Ask people to describe concrete and the first adjectives they use, asides from “hard”, is likely to be “grey”. In fact coloured concrete is a popular choice with many architects and designers, and it has been since the 1950’s. It continues to grow in popularity on polished concrete, stamped concrete and patterned concrete. Both interior and exterior concrete can be stained or coloured. To ensure the best results, though, it is important to understand how the different processes for colouring work and what factors can affect the success of the finished product.

Integral Colours

Integral colours are added to concrete when it is still a wet mix. The colours are principally formed from iron oxide pigments, which are either natural or synthetic. This produces colours on a red to yellow spectrum. Black and brown shades can also be achieved. Cobalt and chromium oxide are used to add blue and green tones. Naturally produced pigments will result in warmer tones, while synthetic pigments are more vibrant due to their higher tinting strength.

To tint concrete successfully, the base colour of the concrete should be taken into account. Grey and white cements will colour differently. Grey cement will result in a darker shade of colour. Due to the variations between batches, there may be some inconsistency in the final colours achieved. For a true colour to be attained, white cement should be used. This is a more expensive option, and it is usually worth making up samples in advance of full mixes. This will give a realistic idea of how the final mix will look.

The other factor which affects the final appearance of colour is the consistency of the water to cement ratio. Adding additional water will lighten the final appearance of the colour. Rapid hydration also risks lightening the tones on the concrete. In very hot or windy conditions it is worth using evaporation control agent, rather than water, to control the hydration of the slab.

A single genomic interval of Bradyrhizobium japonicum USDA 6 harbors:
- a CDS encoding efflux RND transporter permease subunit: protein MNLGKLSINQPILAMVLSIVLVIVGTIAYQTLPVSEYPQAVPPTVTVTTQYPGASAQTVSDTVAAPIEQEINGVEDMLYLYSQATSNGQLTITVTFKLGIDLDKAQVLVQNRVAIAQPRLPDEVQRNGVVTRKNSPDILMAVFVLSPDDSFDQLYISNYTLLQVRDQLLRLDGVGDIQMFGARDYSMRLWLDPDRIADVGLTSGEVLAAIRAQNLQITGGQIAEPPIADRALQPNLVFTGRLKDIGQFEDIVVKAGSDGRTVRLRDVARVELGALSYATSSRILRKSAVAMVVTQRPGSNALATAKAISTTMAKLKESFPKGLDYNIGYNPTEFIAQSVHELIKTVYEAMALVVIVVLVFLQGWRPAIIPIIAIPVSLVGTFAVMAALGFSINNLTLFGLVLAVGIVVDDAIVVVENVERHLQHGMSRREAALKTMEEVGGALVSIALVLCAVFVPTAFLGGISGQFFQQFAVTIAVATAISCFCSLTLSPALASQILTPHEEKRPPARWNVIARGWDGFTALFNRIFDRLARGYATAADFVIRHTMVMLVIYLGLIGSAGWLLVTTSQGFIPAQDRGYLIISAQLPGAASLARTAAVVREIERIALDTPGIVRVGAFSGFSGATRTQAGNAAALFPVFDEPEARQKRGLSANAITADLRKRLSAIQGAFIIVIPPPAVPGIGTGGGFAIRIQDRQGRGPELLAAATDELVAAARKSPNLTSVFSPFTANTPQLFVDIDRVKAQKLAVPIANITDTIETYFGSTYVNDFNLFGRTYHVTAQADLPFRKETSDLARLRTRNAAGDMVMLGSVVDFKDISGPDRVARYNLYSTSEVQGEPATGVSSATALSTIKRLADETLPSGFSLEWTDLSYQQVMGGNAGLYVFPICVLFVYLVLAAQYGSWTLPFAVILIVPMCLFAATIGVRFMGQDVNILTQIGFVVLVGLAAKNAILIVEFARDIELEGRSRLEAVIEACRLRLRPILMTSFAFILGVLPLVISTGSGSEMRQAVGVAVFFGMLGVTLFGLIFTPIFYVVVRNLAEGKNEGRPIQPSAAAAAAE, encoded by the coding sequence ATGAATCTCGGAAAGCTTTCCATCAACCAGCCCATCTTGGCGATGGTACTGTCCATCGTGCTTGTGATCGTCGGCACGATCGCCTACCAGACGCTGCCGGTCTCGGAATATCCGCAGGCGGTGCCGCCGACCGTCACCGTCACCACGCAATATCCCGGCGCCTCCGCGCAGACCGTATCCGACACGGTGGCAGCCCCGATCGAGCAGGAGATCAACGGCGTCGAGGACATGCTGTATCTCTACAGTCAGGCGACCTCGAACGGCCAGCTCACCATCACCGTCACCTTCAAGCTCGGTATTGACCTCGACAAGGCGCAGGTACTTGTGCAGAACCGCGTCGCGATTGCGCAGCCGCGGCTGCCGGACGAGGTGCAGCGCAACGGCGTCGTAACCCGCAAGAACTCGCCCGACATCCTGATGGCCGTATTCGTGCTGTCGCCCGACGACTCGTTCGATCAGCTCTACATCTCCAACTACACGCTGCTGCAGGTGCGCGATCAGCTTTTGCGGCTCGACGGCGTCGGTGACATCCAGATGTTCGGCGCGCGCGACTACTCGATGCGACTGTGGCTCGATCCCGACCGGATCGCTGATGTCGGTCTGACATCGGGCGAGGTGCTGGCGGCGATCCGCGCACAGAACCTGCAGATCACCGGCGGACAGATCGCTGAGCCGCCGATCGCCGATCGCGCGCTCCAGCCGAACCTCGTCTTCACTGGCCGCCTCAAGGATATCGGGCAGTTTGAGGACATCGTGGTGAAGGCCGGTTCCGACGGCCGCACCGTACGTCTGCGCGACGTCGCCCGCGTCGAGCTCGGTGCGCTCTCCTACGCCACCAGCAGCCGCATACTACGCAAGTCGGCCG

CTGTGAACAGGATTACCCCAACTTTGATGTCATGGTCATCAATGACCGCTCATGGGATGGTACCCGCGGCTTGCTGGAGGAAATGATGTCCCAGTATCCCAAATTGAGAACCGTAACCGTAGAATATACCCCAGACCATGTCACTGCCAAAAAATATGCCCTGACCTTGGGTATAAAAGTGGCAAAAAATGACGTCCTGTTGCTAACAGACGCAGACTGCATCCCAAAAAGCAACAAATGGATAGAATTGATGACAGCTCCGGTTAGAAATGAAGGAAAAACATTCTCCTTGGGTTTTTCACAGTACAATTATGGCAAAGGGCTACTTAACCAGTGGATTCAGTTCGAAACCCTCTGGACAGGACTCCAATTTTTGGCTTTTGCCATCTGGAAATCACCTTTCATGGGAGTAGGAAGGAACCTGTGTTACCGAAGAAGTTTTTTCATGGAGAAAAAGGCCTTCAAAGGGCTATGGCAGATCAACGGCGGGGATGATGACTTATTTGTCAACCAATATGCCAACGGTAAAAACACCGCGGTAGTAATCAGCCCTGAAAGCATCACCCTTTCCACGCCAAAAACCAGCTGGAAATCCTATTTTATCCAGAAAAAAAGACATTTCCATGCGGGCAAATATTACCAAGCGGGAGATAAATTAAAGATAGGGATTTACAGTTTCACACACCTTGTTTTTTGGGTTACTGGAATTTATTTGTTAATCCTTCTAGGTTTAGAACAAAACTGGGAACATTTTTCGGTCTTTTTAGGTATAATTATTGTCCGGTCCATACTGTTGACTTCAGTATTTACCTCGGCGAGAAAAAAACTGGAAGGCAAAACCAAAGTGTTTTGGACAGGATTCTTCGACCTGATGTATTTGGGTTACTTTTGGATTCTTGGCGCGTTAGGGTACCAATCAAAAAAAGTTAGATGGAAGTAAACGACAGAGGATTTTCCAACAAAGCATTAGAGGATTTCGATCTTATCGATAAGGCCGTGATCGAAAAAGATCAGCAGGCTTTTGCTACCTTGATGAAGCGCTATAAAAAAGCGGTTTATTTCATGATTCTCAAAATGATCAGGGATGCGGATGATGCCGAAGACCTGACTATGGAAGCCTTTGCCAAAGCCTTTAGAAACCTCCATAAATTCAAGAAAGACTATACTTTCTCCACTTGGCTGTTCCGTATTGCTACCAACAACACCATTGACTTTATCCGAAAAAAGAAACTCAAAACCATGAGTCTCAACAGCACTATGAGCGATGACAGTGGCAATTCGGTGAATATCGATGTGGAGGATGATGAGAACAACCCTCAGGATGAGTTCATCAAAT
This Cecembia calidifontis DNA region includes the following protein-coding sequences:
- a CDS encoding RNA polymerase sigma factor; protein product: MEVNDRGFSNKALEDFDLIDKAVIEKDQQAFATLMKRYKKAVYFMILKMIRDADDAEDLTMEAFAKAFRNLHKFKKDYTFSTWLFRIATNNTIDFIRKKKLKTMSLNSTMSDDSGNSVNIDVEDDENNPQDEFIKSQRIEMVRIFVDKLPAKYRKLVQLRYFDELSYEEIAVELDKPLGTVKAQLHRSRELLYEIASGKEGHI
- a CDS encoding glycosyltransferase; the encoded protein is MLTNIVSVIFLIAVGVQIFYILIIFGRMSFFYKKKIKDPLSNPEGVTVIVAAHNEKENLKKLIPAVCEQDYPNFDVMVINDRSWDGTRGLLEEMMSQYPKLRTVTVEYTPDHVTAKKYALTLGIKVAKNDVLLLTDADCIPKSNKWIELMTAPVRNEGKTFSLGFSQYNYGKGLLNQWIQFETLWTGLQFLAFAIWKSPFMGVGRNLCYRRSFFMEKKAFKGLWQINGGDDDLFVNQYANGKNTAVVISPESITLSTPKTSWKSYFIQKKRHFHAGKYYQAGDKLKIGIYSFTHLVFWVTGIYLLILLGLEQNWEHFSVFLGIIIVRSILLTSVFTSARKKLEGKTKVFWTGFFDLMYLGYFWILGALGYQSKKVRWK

It is also vital to consider any work that is going to be done to finish the surface. Sealers and densifier will have an impact on the depth of colour, as will any aggregates which are exposed.

Concrete Dyes

Unlike integral colour, concrete dye is applied after the concrete has been placed. Powder based dyes need to be applied while the concrete is still curing. Solvent and water based dyes can be applied on cured, dry concrete. Dyes are available in a wide range of colours and can be tailored to the precise requirements of a project. Concrete which has been integrally coloured can be further coloured with a dye to provide an accent colour, or to deepen the shade already present in the concrete.

Water based concrete dye is the most popular solution for colouring concrete. It can be diluted to reduce the intensity of the colour. This allows for layering of the colour, creating a more natural look. It should not be allowed to form pools as this can create unwanted marks in the concrete. Water based concrete dye is the best option for projects when a more subtle effect is desired.

Solvent based dyes are stronger and will result in much bolder colours. They can be diluted to reduce the intensity of the colour. They evaporate much more rapidly than water based dyes, so they can be less forgiving to use. The vapours produced can also pose a hazard to health and can risk igniting if reasonable precautions are not taken.

Dyes are not as resistant to ultraviolet light as other forms of colour, and they do not bond to the concrete in the same way acid stains do. There is a danger of dyes washing away, especially when used on exterior concrete. They should be sealed with a UV resistant sealer to maintain their effect.

Stained Concrete

An acid based chemical stain can be used to permeate the surface of concrete, creating rich colours. Because stains are semi-transparent they will enhance the existing concrete surface. This can be a positive if the surface is of a high quality already, but it means the stain will not disguise any cracks or marks in the concrete. Colours are slightly more limited to earth tones, terra cottas and pale blue-green tones. They provide excellent UV stability, so they can be used in both interior and exterior locations. Because the stains permeate into the concrete there is no danger of the colour wearing or washing away. Suitable for use on both new and existing concrete.

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